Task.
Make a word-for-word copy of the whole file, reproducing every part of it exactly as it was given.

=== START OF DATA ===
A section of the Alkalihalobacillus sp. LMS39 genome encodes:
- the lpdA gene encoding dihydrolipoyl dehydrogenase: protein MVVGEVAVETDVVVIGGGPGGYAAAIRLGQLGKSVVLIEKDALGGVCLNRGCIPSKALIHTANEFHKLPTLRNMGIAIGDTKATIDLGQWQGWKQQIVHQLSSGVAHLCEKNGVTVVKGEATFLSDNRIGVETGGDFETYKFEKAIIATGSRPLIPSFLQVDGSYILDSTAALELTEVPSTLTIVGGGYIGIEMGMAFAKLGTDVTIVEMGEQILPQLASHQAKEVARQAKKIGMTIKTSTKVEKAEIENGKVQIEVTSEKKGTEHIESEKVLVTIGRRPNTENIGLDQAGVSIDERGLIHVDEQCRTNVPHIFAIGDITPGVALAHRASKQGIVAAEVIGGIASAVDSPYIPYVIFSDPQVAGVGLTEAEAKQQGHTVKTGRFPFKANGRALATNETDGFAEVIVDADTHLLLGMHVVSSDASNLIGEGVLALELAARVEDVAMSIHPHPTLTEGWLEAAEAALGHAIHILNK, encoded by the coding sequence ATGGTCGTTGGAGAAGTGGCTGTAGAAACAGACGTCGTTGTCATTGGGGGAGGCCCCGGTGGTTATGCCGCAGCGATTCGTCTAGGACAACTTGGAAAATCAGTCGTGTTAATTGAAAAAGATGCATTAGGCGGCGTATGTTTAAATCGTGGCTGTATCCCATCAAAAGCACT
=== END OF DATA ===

A section of the Alkalihalobacillus sp. LMS39 genome encodes:
- the lpdA gene encoding dihydrolipoyl dehydrogenase: protein MVVGEVAVETDVVVIGGGPGGYAAAIRLGQLGKSVVLIEKDALGGVCLNRGCIPSKALIHTANEFHKLPTLRNMGIAIGDTKATIDLGQWQGWKQQIVHQLSSGVAHLCEKNGVTVVKGEATFLSDNRIGVETGGDFETYKFEKAIIATGSRPLIPSFLQVDGSYILDSTAALELTEVPSTLTIVGGGYIGIEMGMAFAKLGTDVTIVEMGEQILPQLASHQAKEVARQAKKIGMTIKTSTKVEKAEIENGKVQIEVTSEKKGTEHIESEKVLVTIGRRPNTENIGLDQAGVSIDERGLIHVDEQCRTNVPHIFAIGDITPGVALAHRASKQGIVAAEVIGGIASAVDSPYIPYVIFSDPQVAGVGLTEAEAKQQGHTVKTGRFPFKANGRALATNETDGFAEVIVDADTHLLLGMHVVSSDASNLIGEGVLALELAARVEDVAMSIHPHPTLTEGWLEAAEAALGHAIHILNK, encoded by the coding sequence ATGGTCGTTGGAGAAGTGGCTGTAGAAACAGACGTCGTTGTCATTGGGGGAGGCCCCGGTGGTTATGCCGCAGCGATTCGTCTAGGACAACTTGGAAAATCAGTCGTGTTAATTGAAAAAGATGCATTAGGCGGCGTATGTTTAAATCGTGGCTGTATCCCATCAAAAGCACT